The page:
Monday, August 01, 2011

Will business model ‘stabilize’ for newspapers?

Quizzed by securities analysts last week about his company’s disappointing financial performance, the best McClatchy boss Gary Pruitt could say was that he hopes the newspaper “business model will stabilize” at some unspecified point in the future. But it will not.

And it had better not, if Pruitt intends to save what’s left of his newspapers, where relentless cost cutting has halved the headcount of his flagship Sacramento Bee to some 700 increasingly nervous souls in the last three years.

“It feels like the 19th inning, but we are not sure,” the chief executive of the nation’s third-largest newspaper chain said Friday after reporting that his company’s sales in the first half of the year slid 9.6% to $618 million and his net profits in the same period plunged 68.5% to less than $3 million.

“I do think the business model will stabilize,” he continued. “I am hopeful we are much closer to the end than to the beginning. But I can't give you a read more than that.”

Sorry, folks, but it is unrealistic to think the newspaper business model will stabilize, because we are in the midst of profound and fundamental changes in the way people get information – and marketers connect with them. The model cannot stabilize, either, because the traditional strengths of the newspaper business have been turned into liabilities in the new order of things.

If Pruitt and his fellow publishers don’t intelligently de-stabilize their businesses to modernize them, they run the risk of seeing further deterioration of their once-formidable franchises. Like most other publishers, Pruitt already has lost a lot of ground: The market capitalization of his company, which peaked at $3.5 billion in 2006, now is less than $200 million.

This is why the newspaper business is not going to stabilize:

:: Because people can acquire content from any number of sources on any number of platforms at the time and place they want, there is increasingly less utility in the print product, which necessarily is a static (and often out of date) aggregation of a small subset of all the news, information, entertainment and commercial content available in the ever-expanding digital universe. Despite the diminishing importance of the legacy product among most consumers, the newspaper industry still depends on print circulation and advertising to provide 90% of its revenues.

:: The proprietary production and delivery platforms that previously provided publishers with unrivaled market share and pricing power now represent unavoidably huge fixed costs that put them at a distinct competitive disadvantage to the proliferating digital platforms. Even though roughly 1 out of 3 newsroom jobs has been lost at American newspapers in the last decade, publishers still pay far more to produce content than most digital competitors. Sadly for those of us who treasure quality journalism, the high cost of producing original content has turned the medium’s most cherished competitive advantage into a liability from the standpoint of hard-eyed financial analysis. The same can be said for owning printing presses and large fleets of delivery trucks.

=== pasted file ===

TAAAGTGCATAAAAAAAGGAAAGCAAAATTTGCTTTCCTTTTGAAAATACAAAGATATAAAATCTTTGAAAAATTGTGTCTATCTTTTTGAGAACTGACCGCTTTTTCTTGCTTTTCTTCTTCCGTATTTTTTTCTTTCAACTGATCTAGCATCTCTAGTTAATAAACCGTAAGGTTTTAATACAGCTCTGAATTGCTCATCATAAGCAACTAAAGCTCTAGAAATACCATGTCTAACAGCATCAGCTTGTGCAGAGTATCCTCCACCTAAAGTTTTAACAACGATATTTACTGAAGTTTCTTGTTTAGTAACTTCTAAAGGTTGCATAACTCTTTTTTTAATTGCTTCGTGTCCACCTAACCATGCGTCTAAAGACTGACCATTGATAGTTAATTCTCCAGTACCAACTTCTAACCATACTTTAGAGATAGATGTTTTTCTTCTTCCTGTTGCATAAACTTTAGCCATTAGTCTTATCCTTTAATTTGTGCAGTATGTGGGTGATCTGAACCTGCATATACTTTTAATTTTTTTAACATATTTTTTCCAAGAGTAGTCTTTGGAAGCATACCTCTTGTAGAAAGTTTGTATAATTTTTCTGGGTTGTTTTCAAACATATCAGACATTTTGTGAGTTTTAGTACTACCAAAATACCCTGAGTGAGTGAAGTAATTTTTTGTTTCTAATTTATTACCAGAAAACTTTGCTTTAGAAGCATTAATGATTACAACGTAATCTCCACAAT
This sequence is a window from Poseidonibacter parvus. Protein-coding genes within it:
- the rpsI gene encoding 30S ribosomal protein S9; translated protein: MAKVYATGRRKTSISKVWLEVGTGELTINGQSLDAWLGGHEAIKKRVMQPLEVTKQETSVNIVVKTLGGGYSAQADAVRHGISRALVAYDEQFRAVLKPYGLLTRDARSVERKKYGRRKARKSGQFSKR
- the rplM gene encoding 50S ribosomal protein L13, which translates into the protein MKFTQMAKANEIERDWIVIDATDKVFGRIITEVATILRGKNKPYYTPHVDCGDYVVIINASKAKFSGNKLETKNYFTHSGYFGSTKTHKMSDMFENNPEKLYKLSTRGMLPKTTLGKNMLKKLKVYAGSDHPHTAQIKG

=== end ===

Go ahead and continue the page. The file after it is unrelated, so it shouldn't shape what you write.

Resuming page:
:: While the monopoly or near-monopoly status historically enjoyed by publishers allowed them to charge formidable advertising rates for access to the substantial audiences they aggregated, the increasingly sophisticated digital media make it possible for advertisers to finely target their pitches to specific audiences – and sometimes even individuals – at a fraction of what they have to pay for a newspaper ad. While newspapers depend on selling un-targetable print ads at the rate of $12 (or more) per thousand in order to support their high fixed costs and double-digit profit aspirations, un-targeted banner ads can be bought by the fistful on the web for $1 per thousand – or less. With all due respect to the quality of the typical newspaper ad environment, it is hard to believe this differential pricing can be sustained over the long term.

In light of the above, it is futile to merely “hope” the newspaper business will stabilize. The hopelessness of hope is perhaps best illustrated by the fact that half of the industry’s revenue base vaporized in the last 5½ years while publishers were hoping for a different outcome. Barring a miracle, industry-wide ad sales, which were $49 billion in 2006, are unlikely to top $23 billion in 2011.

Given that despair is not an acceptable option, what are publishers to do? They must begin intelligently, and speedily, de-stabilizing their enterprises by:

:: Accepting that the old business model is winding down.

:: Understanding that consumers and advertisers are forsaking one-to-many media like newspapers in favor of some-to-one media like Facebook and one-to-one media like the wondrously individualized smart-phone experience. (See also this slightly out of date but still relevant post from 2007.)

:: Embracing digital technology to create truly new products and platforms for delivering content, building audience and then monetizing those efforts through advertising or other means. This explicitly means going far beyond porting print content to a Newspaper.Com website and upselling web banners to print advertisers.

:: Considering such previously unthinkable measures as reformulating content strategies, pulling back on seven-day-a-week printing, cutting ad rates and entering into partnerships with digital competitors that previously may have looked more like enemies than friends.

:: Leveraging their formidable strengths – brands, market presence, content-creation capabilities and sales forces – to move smartly into the future.

There is a way forward. But it will take vision and work, not just hope.


Blogger Kenny P said...

That's a cool headed and cold hearted analysis, but it looks accurate from where I'm sitting in the UK. I liked the part about:

"Embracing digital technology to create truly new products and platforms for delivering content, building audience and then monetizing those efforts through advertising or other means."

Yes indeed, '...and then monetizing those efforts...or other means'! It's a bit vague and it's what every publisher has been scratching their heads over for a decade. And I'm not seeing anyone being able to do that with enough success to employ journalists and photographers. Even smaller publishing companies – with lower overheads – are struggling to generate sufficient digital revenues at the moment.

7:57 AM